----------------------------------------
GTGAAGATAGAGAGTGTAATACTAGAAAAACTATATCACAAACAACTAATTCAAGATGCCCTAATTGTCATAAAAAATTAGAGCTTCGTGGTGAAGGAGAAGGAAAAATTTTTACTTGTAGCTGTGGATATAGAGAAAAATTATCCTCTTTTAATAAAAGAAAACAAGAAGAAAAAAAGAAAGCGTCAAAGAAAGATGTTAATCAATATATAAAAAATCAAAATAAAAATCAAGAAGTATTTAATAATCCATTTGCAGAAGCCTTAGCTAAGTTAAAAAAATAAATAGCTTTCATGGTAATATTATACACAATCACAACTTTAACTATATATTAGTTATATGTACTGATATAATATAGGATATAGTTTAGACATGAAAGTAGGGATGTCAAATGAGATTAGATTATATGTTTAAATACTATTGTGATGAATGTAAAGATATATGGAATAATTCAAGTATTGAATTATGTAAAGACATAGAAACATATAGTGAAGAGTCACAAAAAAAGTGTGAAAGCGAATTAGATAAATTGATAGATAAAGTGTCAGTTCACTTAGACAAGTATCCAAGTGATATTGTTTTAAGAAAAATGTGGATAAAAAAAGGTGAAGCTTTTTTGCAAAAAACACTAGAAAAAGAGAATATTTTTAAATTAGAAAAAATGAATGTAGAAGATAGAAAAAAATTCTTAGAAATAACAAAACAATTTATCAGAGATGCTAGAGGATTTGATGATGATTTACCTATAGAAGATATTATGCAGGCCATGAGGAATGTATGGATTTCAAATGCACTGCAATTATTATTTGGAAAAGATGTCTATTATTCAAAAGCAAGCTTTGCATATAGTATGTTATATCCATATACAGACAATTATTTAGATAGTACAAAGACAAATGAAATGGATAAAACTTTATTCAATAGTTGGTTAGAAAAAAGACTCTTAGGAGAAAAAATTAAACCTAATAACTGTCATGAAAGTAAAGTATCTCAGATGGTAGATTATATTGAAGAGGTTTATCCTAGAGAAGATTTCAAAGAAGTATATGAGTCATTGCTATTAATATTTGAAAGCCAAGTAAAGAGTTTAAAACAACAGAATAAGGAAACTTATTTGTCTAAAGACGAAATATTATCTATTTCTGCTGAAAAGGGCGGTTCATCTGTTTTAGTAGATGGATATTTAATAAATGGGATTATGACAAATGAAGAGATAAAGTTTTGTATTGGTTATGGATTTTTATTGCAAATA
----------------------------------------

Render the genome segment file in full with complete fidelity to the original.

GTGAAGATAGAGAGTGTAATACTAGAAAAACTATATCACAAACAACTAATTCAAGATGCCCTAATTGTCATAAAAAATTAGAGCTTCGTGGTGAAGGAGAAGGAAAAATTTTTACTTGTAGCTGTGGATATAGAGAAAAATTATCCTCTTTTAATAAAAGAAAACAAGAAGAAAAAAAGAAAGCGTCAAAGAAAGATGTTAATCAATATATAAAAAATCAAAATAAAAATCAAGAAGTATTTAATAATCCATTTGCAGAAGCCTTAGCTAAGTTAAAAAAATAAATAGCTTTCATGGTAATATTATACACAATCACAACTTTAACTATATATTAGTTATATGTACTGATATAATATAGGATATAGTTTAGACATGAAAGTAGGGATGTCAAATGAGATTAGATTATATGTTTAAATACTATTGTGATGAATGTAAAGATATATGGAATAATTCAAGTATTGAATTATGTAAAGACATAGAAACATATAGTGAAGAGTCACAAAAAAAGTGTGAAAGCGAATTAGATAAATTGATAGATAAAGTGTCAGTTCACTTAGACAAGTATCCAAGTGATATTGTTTTAAGAAAAATGTGGATAAAAAAAGGTGAAGCTTTTTTGCAAAAAACACTAGAAAAAGAGAATATTTTTAAATTAGAAAAAATGAATGTAGAAGATAGAAAAAAATTCTTAGAAATAACAAAACAATTTATCAGAGATGCTAGAGGATTTGATGATGATTTACCTATAGAAGATATTATGCAGGCCATGAGGAATGTATGGATTTCAAATGCACTGCAATTATTATTTGGAAAAGATGTCTATTATTCAAAAGCAAGCTTTGCATATAGTATGTTATATCCATATACAGACAATTATTTAGATAGTACAAAGACAAATGAAATGGATAAAACTTTATTCAATAGTTGGTTAGAAAAAAGACTCTTAGGAGAAAAAATTAAACCTAATAACTGTCATGAAAGTAAAGTATCTCAGATGGTAGATTATATTGAAGAGGTTTATCCTAGAGAAGATTTCAAAGAAGTATATGAGTCATTGCTATTAATATTTGAAAGCCAAGTAAAGAGTTTAAAACAACAGAATAAGGAAACTTATTTGTCTAAAGACGAAATATTATCTATTTCTGCTGAAAAGGGCGGTTCATCTGTTTTAGTAGATGGATATTTAATAAATGGGATTATGACAAATGAAGAGATAAAGTTTTGTATTGGTTATGGATTTTTATTGCAAATA